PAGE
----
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The Whole Story

The Bible is a strange book. It’s one of the only books that most people never read in its entirety, even those who claim it as one of their favorites. It’s also one of the only books that we feel comfortable chopping up and sectioning out. There’s nothing wrong with that, really, until people start making wholesale judgments of divine revelation based on one tiny part of it. You can’t base your belief system on a few lines from Leviticus and ignore the Gospels, just like you can’t embrace the teachings of Jesus and ignore the Old Testament. You need to accept the whole story, in its entirety, or none of it means anything. But it’s hard, because accepting the whole story means patience. It means critical thinking. It requires endurance. It’s easier just to throw a line from Leviticus at a problem and be done with it. Holy Week reminds us that salvation history is a tapestry, not a collection of threads. As beautiful as the individual stitches might be, you won’t appreciate the message unless you back up and look at the complete product. If we didn’t have the whole story, Holy Thursday and Good Friday would be neither holy nor good. And without Holy Week, Easter morning means nothing — it’s just a guy waking up. How often in life do we find ourselves confused to the point of hopelessness, unable to make sense of it all? Overwhelmed by the pain and suffering that exists in this world, and for seemingly no reason. Some of us become so frustrated we throw up our hands and despair. We need Easter. We need the whole story. We need to be patient. - By Colleen Jurkiewicz Dorman ©LPi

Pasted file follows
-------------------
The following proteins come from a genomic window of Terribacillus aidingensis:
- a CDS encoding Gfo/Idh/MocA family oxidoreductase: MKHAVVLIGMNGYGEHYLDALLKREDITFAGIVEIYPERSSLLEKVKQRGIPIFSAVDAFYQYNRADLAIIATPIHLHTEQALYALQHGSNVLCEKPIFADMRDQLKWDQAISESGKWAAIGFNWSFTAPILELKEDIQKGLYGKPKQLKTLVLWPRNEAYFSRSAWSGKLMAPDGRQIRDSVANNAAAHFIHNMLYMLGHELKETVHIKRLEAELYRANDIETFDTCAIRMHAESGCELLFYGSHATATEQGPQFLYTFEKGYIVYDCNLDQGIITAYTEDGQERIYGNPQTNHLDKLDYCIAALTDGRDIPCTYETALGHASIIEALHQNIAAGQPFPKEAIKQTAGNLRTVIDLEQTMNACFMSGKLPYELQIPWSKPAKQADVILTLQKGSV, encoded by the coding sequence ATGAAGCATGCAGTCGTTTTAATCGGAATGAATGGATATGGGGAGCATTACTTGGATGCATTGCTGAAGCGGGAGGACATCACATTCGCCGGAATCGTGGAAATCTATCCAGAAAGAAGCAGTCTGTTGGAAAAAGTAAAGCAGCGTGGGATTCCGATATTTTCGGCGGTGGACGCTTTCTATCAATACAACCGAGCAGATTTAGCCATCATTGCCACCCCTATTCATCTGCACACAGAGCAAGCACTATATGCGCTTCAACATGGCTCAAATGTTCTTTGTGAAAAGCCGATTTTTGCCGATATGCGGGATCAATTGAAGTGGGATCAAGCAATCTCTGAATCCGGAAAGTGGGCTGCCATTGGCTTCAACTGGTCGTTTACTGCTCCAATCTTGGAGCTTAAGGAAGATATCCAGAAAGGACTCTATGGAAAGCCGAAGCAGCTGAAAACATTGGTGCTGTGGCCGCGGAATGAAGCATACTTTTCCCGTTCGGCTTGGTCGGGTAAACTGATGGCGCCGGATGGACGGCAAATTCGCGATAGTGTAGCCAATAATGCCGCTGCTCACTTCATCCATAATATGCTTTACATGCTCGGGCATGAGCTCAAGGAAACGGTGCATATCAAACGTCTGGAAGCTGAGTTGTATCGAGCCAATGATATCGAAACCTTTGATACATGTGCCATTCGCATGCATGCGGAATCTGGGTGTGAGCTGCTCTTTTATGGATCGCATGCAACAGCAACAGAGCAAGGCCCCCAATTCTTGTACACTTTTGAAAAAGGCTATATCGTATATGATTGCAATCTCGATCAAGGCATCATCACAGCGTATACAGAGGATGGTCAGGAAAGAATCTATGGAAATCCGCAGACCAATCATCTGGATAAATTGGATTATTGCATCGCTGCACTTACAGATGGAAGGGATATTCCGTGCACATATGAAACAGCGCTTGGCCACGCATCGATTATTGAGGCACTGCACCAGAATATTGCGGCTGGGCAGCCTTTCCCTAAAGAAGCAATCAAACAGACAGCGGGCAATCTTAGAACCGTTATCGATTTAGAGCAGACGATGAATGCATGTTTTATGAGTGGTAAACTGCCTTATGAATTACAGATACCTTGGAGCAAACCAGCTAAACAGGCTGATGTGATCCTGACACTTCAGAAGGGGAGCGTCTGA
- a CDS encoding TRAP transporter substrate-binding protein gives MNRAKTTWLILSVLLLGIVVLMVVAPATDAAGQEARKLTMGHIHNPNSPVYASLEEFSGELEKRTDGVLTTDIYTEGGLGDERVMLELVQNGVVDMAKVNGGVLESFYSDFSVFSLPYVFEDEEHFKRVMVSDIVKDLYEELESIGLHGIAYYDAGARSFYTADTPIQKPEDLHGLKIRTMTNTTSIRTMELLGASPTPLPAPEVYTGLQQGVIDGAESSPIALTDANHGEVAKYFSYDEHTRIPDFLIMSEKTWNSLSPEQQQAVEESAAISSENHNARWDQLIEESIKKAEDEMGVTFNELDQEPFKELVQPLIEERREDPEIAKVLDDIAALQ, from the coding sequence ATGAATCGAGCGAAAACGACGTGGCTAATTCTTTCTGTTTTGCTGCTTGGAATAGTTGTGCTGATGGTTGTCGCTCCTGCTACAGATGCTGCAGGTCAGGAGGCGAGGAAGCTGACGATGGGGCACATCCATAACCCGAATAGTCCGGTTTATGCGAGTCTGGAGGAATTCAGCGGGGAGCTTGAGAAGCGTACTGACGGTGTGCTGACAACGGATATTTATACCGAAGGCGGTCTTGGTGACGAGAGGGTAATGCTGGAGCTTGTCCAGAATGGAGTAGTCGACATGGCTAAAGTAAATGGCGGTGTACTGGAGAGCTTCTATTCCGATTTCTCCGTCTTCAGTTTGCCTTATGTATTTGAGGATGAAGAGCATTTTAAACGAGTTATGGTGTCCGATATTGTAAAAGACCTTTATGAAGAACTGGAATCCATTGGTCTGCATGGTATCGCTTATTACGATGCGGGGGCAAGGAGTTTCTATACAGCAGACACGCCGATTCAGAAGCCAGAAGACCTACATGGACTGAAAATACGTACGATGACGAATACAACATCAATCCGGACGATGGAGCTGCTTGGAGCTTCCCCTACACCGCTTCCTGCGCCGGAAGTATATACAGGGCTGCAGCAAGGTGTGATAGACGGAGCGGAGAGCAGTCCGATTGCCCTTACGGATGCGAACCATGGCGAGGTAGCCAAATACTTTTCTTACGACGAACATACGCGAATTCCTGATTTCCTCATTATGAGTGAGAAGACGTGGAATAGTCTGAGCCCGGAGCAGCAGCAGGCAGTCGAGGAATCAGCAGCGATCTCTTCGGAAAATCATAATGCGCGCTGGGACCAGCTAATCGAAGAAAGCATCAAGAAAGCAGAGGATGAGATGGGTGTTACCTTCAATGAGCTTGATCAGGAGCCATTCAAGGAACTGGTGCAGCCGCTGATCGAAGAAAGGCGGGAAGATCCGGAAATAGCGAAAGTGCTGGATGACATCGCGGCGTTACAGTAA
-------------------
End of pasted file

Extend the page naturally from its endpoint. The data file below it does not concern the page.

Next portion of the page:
“His disciples did not understand this at first, but when Jesus had been glorified they remembered that these things were written about him and that they had done this for him.” — John 12:16



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